The beautiful beach which is dog friendly stretches from Caister-on-Sea to the south all the way to Winterton Dunes national nature reserve where you can find grey and common seals lazing on the sands or swimming up and down the coastline. Next door is California which was named because during the gold rush in America a haul of 16th century coins were found on the beach, so it maybe an idea to take a metal detector and dig for some hidden treasures.

Getting there: Scratby Sands – From Norwich take the A47 and turning off at Acle instead of continuing to Great Yarmouth taking roughly 35 minutes. If you want to travel the coastal more scenic road travel to Winterton and work back down towards Caister-on-Sea. If coming into the UK by plane, Norwich has its own airport where you can easily pick up a rental car from.

4. Gara Rock – Devon

For hidden beaches in Devon, Gara Rock is located in South Devon half way between Paignton and Plymouth beneath the South Devon Area Of Outstanding Natural Beauty (AONB). The picturesque small town of Salcombe is 2.8 miles away on foot, but to get there by road is a 15 mile, 40 minute drive since it is connected by foot bridge not accessible to cars.

Surrounded by coves, rugged cliffs, clear turquoise sea water and frothy waves, this hidden gem is kept secret by the locals, hidden away in true south Devon where the people pride themselves as friendly and easy-going. The Gara Rock hotel sits at the cliff top overlooking the bay and provides limited car parking. There are plenty of places to stay, eat and drink in Salcombe as well as numerous local pubs and shops. Tucked away nearby are other delightful spots too such as Sunny Cove Beach, Mill bay, and East Portland Beach.

The luscious clear water and white sands make it popular for scuba diving, sandcastle building, beach games and sunbathing whilst appealing to families and providing a romantic get-away for couples too.

Getting there: Gara Rock – depending on where you are coming from, by car you will enter Devon via the M5 motorway, by-pass Exeter and pick up the A38 towards Plymouth. Come off the A38 for the B3196 at and follow the twisty country lanes all the way in. If coming into the UK by plane, Exeter has its own airport where you can easily pick up a rental car from within the airport where you can choose from Avis, Europcar, Enterprise, Alamo and Firefly to get the best bargain. Prices starting at around £10 a day and if coming by train, head for Exeter St Davids where you can also easily find a rental car in the city.

Whitby Sandsend (left) and Sunset over Whitby (right)

5. Whitby Sandsend, North Yorkshire

Whilst Sandsend at Whitby may not be the most secret of North Yorkshire’s beaches, it is away from the crowds of Whitby whilst being close enough to good amenities. Surrounded by rugged hillside, coastal walkways, and quaint seaside cottages, Whitby is a charming fishing town, famous for Dracula’s cliff top castle overlooking the North Sea and estuary.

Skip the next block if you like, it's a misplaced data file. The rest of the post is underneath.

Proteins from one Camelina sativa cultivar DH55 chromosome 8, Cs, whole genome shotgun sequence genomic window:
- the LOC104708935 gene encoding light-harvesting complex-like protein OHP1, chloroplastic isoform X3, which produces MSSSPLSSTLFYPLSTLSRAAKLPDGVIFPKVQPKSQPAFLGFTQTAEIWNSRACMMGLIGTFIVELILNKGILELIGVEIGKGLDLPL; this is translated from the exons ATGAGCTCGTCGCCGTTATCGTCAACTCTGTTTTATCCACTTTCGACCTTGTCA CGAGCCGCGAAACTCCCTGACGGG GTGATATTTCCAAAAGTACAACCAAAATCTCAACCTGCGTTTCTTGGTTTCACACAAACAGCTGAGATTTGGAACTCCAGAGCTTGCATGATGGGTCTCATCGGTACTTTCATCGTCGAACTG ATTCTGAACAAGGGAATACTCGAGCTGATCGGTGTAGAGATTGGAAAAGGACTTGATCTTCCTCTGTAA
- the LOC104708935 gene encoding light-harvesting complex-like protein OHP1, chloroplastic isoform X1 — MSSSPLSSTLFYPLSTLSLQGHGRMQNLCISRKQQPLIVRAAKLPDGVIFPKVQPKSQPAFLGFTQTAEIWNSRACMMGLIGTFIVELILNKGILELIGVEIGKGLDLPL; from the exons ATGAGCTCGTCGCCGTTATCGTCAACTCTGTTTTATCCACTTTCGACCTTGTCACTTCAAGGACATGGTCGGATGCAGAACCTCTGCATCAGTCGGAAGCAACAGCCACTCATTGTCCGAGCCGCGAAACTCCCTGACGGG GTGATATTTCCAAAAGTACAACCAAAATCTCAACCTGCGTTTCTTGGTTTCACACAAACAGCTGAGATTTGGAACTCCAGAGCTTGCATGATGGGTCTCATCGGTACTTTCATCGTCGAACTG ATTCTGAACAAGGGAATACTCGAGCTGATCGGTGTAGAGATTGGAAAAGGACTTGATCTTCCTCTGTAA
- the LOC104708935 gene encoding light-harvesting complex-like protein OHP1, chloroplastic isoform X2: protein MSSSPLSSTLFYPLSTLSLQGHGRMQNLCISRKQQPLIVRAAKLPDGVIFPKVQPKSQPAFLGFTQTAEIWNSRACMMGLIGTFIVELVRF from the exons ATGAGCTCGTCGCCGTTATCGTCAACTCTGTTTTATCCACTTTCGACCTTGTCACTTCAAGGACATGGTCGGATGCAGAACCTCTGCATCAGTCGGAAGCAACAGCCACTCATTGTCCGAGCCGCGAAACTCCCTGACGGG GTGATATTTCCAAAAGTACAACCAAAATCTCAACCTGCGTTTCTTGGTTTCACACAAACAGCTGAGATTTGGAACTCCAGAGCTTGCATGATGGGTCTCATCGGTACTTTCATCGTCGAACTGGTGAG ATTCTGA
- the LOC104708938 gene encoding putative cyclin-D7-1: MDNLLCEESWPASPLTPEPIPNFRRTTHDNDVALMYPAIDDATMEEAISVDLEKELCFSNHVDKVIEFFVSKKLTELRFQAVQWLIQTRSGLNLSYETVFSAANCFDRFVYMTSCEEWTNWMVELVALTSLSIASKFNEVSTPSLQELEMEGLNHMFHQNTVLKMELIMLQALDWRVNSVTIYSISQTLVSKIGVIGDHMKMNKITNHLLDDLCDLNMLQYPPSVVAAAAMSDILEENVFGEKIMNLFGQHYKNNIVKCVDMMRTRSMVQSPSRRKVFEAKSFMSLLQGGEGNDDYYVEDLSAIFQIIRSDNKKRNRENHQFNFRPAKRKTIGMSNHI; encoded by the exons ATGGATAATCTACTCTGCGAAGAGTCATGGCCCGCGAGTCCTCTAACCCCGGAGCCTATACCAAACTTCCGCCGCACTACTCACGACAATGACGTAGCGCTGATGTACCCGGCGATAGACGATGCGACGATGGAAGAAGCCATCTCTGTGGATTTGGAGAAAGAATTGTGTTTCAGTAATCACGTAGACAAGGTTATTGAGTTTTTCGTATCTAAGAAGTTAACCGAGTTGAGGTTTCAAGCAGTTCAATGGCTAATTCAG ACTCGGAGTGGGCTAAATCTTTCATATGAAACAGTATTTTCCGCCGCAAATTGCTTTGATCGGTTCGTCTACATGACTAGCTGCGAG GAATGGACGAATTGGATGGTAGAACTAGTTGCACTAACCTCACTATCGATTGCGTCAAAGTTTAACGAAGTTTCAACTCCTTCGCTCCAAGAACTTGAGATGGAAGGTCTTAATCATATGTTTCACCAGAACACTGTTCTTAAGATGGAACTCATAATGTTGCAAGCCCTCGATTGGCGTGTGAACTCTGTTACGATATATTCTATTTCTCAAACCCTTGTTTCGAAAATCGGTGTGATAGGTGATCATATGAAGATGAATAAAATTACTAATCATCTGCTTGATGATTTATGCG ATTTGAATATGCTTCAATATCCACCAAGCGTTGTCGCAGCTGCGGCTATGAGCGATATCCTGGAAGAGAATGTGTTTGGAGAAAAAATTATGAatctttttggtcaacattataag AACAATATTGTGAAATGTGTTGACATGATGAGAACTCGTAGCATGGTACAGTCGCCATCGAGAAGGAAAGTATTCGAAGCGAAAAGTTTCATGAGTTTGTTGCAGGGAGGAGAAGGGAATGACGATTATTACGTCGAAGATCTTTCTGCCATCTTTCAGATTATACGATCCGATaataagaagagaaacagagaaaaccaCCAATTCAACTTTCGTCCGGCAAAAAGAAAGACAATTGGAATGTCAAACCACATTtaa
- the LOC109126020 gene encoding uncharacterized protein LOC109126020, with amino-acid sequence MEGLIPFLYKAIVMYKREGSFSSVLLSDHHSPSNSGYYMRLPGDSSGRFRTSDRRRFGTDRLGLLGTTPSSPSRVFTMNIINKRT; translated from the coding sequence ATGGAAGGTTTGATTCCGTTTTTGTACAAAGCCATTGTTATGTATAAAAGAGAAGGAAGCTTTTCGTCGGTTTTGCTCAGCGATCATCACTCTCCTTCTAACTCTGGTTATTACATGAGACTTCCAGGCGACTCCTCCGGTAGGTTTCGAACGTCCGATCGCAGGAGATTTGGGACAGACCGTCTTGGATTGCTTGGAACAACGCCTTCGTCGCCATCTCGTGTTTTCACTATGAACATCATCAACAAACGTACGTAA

Head 3 miles north along the coast, and you come to Whitby Sandsend. The 3 mile long beach runs all the way from the town centre to the far end of Sandsend, ending up at a small estuary popular for paddling, building sand castles and searching for crabs. The Sandsend café is right on the edge of the beach and serves fresh food and fresh coffee, particularly well-known locally for its fresh crab sandwiches. There is a small but quality selection of accommodation within walking distance or a very short drive such as Sandsend Bay Cottages, the luxurious Raithwaite Estate, Dunsley Hall Country House Hotel and a small selection of independent cottages.

Getting there: Whitby Sandsend – there is a train station in Whitby town centre, which connect to York. From Whitby you can take the 3 mile walk, take a bus. If you want to rent a car, you’re better off taking the train into the larger nearby town of Scarborough where you can find Enterprise just outside the town centre. If driving, coming from York direction, take the A64 and turn off for Pickering on the A170. Once through Pickering, enjoy the breath-taking scenery of the North Yorkshire Moors all the way into Whitby.

6. Marloes Sands - Wales

Marloes Sands is a 1 mile long remote and sandy beach near the village of Marloes in Pembrokeshire, Wales. From the beach you can enjoy breath-taking views of Skokholm Island and Gateholm Island. This beach is a truly kept secret of Wales, and a long drive from the main cities of Wales and England, however well worth it for an honest, relaxing and peaceful break with your partner and/or family with plenty of outdoor activities and water-sports, surfing is particularly popular.

Miles of wondrous redish coloured cliffs, golden sands, and rockpools chaperone a wealth of sealife and wildlife. Seals are regular visitors, and the nearby islands are favoured by colonies of puffins and other sea birds.

The nearest town of Milford Haven is 10 miles away and has all the amenities you need including B&Bs, guesthouses, shops, pubs and places to eat out, though if you like to stay away from the masses, the nearby village of Marloes is just 1.5 miles away and might be more up your street with a small handful of guesthouses and restaurants.

The only way to get to this secluded beach really is by car, and there is a National Trust car park just 10 minutes walk from the beach.